It’s a skein of Falkland, hand-dyed by Laura Hogan that was hand-picked for me by KneeHigh in This Is Knit. I had a little splurge for my big-number birthday – which I cunningly avoided mentioning in my February round-up.

The colourway is called “Joan” and I didn’t see it before it arrived – I trusted KneeHigh’s judgement entirely. And wasn’t I so right to do so? Great colourway that i might not have even noticed in the shop if I’d been left to my own devices.

It was such a treat to unwrap a surprise parcel I’d managed to buy myself!

Another bit of USA arrived unexpectedly from FourBoys, aka @Doogarry. Three skeins of T’ika by Mirasol in a beautiful Spring-y green. She sent it to me as a present for my (big number) birthday so I’m calling it “Spring Chicken” coz I ain’t!

Spring Chicken

The sentiment she wrote in the card was so lovely I keep it on my desk to cheer me up. It’s so nice when people let you know that they think fondly of you; and so important to remind yourself that there are people who do.

Finally Tally

So the up-shot of this month’s activity is…

  • FOs = 2 (whoot! whoot!)
  • WIPs = 2 (and holding…)
  • Frogged = 0
  • Skein-a-month = 1 (February = Northern Lights) 
  • Yarn in = 279(T’ika)+185(Northern Lights) = 464
  • Yarn out = 685(Knitty-unmentionable)+ 129(Malabrigo Golf club cover) = 879
  • Yarn balance c/f = -415m i.e. I used up more than I gained!
  • Darned Socks = 0

Giving Whorls a Whirl

I first learned how to spin

I was taught how to spin by Chicwithstix

Chicwithstix gave a spinning lesson as part of the Irish Knitters Retreat I went on back in October 2008. I gave it a go but it didn’t “click” with me so I didn’t keep at it. Hence, I can’t say I was taught or learned.

As SusyMcQ chided me, at the time – and quite correctly, too – I expected to be naturally great at it and was frustrated by being proven wrong. It’s not like me to admit defeat to a new technique but I think that because spinning involved learning a new skill set based on physical dexterity, and not an intellectual challenge; it was easier for me to put it to one side. Dexterity is not my strong suit.

Then early this year Kneehigh announced (on the Dublin Knit Collective Group on Ravelry) that there would be a spinning group meeting on monthly basis in the Powerscourt Towncentre. The attraction of meeting up with other crafters was the real motivator for me to look at my drop-spindle with new eyes. I knew I was more likely to learn how to spin if I was regulary spinning with other spinners .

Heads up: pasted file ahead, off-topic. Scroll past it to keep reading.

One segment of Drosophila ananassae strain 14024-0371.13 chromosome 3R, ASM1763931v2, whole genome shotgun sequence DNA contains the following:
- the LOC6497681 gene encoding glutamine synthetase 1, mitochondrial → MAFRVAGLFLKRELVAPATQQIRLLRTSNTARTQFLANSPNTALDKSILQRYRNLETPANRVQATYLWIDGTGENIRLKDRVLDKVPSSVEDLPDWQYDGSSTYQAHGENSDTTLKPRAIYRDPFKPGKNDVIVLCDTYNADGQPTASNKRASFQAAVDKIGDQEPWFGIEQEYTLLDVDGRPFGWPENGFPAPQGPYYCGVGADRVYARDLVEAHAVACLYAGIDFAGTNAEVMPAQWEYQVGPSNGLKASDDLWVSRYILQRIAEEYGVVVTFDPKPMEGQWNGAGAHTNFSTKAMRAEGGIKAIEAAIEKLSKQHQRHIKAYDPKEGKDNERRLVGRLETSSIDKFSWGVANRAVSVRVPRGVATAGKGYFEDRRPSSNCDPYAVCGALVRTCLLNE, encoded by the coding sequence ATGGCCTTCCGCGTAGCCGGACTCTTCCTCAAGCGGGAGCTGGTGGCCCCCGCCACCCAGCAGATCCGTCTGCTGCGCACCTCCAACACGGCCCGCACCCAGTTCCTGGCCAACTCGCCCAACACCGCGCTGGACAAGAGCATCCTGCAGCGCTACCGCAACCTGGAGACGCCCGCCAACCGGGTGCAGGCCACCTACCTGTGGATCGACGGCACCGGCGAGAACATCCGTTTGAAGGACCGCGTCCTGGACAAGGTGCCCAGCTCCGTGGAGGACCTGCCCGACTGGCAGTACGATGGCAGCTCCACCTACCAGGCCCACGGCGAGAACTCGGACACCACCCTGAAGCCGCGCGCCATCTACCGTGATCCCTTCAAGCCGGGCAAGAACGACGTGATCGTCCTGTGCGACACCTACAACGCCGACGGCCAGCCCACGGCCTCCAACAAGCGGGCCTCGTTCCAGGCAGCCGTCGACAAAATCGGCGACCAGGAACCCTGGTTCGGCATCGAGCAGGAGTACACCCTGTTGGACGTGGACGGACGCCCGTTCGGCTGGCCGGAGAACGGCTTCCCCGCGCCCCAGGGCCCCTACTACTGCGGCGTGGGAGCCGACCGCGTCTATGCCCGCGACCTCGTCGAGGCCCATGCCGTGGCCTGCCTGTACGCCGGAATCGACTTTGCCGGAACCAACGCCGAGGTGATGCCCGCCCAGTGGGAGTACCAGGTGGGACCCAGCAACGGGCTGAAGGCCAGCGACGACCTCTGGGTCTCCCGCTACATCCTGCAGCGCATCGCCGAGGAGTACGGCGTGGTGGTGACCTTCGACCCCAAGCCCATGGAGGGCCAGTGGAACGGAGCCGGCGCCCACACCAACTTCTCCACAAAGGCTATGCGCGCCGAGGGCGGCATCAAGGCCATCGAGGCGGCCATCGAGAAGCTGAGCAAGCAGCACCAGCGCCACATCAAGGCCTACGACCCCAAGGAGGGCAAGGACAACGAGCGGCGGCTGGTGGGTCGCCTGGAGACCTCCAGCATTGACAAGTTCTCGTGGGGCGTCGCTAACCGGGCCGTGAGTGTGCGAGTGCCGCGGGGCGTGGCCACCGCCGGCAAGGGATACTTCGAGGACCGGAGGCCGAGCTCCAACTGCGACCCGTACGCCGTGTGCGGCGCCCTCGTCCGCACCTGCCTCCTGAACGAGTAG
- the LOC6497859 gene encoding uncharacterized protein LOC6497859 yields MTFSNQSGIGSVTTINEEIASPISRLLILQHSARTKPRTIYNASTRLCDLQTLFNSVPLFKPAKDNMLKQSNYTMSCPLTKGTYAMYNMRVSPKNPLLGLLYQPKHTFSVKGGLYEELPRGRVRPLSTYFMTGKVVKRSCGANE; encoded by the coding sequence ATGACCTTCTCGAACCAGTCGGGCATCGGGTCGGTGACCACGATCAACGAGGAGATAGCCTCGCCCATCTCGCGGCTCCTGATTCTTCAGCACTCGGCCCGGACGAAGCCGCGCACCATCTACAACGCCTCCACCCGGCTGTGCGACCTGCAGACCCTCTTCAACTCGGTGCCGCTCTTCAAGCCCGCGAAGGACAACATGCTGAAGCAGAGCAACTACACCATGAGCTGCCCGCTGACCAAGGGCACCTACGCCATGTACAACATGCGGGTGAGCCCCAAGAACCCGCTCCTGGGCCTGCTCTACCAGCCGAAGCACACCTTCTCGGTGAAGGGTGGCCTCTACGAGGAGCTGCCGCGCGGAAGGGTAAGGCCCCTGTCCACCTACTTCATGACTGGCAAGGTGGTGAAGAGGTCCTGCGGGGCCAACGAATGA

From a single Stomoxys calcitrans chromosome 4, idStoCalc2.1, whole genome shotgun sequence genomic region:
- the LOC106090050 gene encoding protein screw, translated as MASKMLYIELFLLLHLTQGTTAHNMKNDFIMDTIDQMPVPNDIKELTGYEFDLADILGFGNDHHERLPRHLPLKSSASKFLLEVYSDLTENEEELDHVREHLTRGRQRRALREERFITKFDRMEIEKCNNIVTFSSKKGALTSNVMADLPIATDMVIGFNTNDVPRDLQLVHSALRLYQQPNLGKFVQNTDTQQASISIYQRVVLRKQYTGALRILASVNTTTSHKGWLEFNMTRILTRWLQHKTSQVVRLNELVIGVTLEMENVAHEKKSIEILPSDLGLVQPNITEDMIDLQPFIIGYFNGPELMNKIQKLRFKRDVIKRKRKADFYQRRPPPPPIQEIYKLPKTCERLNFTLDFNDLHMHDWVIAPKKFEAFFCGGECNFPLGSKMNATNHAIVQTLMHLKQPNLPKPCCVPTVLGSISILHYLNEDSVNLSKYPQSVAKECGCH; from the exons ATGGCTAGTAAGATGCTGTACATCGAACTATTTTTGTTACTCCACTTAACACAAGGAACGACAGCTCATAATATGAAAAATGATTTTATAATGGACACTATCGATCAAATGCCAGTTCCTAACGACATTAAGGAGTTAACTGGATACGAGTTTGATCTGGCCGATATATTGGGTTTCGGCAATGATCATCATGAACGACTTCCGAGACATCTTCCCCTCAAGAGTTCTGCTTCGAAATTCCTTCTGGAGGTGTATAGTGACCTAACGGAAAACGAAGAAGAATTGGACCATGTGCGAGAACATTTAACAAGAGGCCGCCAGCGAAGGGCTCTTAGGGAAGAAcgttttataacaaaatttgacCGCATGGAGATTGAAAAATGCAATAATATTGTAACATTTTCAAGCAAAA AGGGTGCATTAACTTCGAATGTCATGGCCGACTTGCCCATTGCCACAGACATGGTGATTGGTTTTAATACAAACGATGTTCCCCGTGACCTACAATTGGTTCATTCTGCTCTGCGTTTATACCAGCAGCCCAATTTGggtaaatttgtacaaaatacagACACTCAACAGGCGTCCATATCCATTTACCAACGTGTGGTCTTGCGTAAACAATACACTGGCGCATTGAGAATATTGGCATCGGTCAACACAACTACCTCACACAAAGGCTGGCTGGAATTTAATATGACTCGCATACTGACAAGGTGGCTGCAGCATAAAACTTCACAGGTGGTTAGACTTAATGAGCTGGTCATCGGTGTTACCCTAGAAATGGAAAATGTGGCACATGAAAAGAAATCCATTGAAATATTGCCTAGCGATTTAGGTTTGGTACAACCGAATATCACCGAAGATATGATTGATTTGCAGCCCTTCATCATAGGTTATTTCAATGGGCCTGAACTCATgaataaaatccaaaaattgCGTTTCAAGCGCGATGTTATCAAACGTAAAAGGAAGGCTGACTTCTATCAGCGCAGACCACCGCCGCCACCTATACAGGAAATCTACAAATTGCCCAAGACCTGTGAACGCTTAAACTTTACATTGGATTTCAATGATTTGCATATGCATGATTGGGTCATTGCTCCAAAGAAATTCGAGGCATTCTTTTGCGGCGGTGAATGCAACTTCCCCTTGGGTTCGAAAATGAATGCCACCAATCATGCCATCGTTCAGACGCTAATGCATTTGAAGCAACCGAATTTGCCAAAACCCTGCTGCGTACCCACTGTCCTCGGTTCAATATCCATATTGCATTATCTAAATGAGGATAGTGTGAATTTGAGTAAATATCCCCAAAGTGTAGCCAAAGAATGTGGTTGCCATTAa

Last week, I heard Matthew Syed being interviewed on the radio about his new book “Bounce – How Champions Are Made”. His book “demolishes the idea that talent is the key to success. The path to the top, Syed argues, is a combination of opportunity — being in the right place at the right time — and hard work.” As the Interviewer quipped: the joke about how to get to Carnegie Hall is true – “Practice, practice, practice”

Syed also spoke about how it’s better to praise children for their hard work in acheiving something; rather than for their being talented. If children who are used to being praised for effort don’t succeed, they are motivated to keep trying until they succeed; whereas children praised for talent won’t try again if they fail as their failure serves to “prove” that have insufficient talent. It’s an interesting, and new, way of thinking. And it’s just the kind of motivating logic I needed to hear about my spinning. If I’m to master this new skill I have to keep trying.

My New High-fibre Diet

To that end, I’ve been accumulating spinning accoutrements. Mainly roving and fibre – which I don’t count as contributing to stash since it’s yardage is (yet) unknown. (A technicallity, I know!) I’ve also acquired two drop-spindles: one small one in TIK the day I met Averil; and Clarabel’s student spindle from the same spinning lesson at the knitting retreat. She was about to throw out all her roving samples from her Knitting Retreat goody-bag so I rescued them. This give me loads of odds’n’ends to practice on before I start to tackle these beauties:

From top to bottom, we have:

  • Ivy Brambles Merino Roving – “Volcano”; bought online from The Yarn and Fiber Company purely because of the name of the colourway!
  • Sereknity Blue-faced Leicester Roving – colourway “Kismet”; bought online from The Yarn and Fiber Company purely because I’d heard Blue-faced Leicester is a good starter-fibre
  • Louet Northern Lights Wool Top from This Is Knit; Chicwithstix was with me at the time and thinks that the fibre is Corriedale
  • Ashford Merino bought from The Yarn Room, Co. Wicklow
  • LHogan Blue-faced Leicester – “Georgia”; bought from TIK after the April Spin-In
  • LHogan Corriedale – “Gabrielle”; bought from TIK after Annie Modesitt’s Knitting Class

Look fondly on them – hopefully they will be still things of beauty – and recognisable as yarn – the next time you see them.